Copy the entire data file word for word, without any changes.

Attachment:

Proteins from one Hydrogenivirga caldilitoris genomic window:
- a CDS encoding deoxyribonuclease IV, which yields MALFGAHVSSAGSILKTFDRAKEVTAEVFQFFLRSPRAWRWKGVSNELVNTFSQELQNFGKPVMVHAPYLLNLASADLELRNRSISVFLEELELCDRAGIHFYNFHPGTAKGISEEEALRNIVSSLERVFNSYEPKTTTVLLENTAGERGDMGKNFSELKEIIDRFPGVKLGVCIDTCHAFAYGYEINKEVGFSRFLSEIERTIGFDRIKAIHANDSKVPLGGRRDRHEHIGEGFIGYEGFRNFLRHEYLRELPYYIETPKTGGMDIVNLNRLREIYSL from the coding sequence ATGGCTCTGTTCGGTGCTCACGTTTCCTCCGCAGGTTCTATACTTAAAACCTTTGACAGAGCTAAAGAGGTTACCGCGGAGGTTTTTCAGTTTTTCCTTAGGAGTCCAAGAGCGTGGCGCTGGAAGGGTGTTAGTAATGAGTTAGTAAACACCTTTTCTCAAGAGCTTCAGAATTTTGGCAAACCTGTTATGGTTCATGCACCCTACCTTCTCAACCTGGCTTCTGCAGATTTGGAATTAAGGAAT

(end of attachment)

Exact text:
Proteins from one Hydrogenivirga caldilitoris genomic window:
- a CDS encoding deoxyribonuclease IV, which yields MALFGAHVSSAGSILKTFDRAKEVTAEVFQFFLRSPRAWRWKGVSNELVNTFSQELQNFGKPVMVHAPYLLNLASADLELRNRSISVFLEELELCDRAGIHFYNFHPGTAKGISEEEALRNIVSSLERVFNSYEPKTTTVLLENTAGERGDMGKNFSELKEIIDRFPGVKLGVCIDTCHAFAYGYEINKEVGFSRFLSEIERTIGFDRIKAIHANDSKVPLGGRRDRHEHIGEGFIGYEGFRNFLRHEYLRELPYYIETPKTGGMDIVNLNRLREIYSL from the coding sequence ATGGCTCTGTTCGGTGCTCACGTTTCCTCCGCAGGTTCTATACTTAAAACCTTTGACAGAGCTAAAGAGGTTACCGCGGAGGTTTTTCAGTTTTTCCTTAGGAGTCCAAGAGCGTGGCGCTGGAAGGGTGTTAGTAATGAGTTAGTAAACACCTTTTCTCAAGAGCTTCAGAATTTTGGCAAACCTGTTATGGTTCATGCACCCTACCTTCTCAACCTGGCTTCTGCAGATTTGGAATTAAGGAAT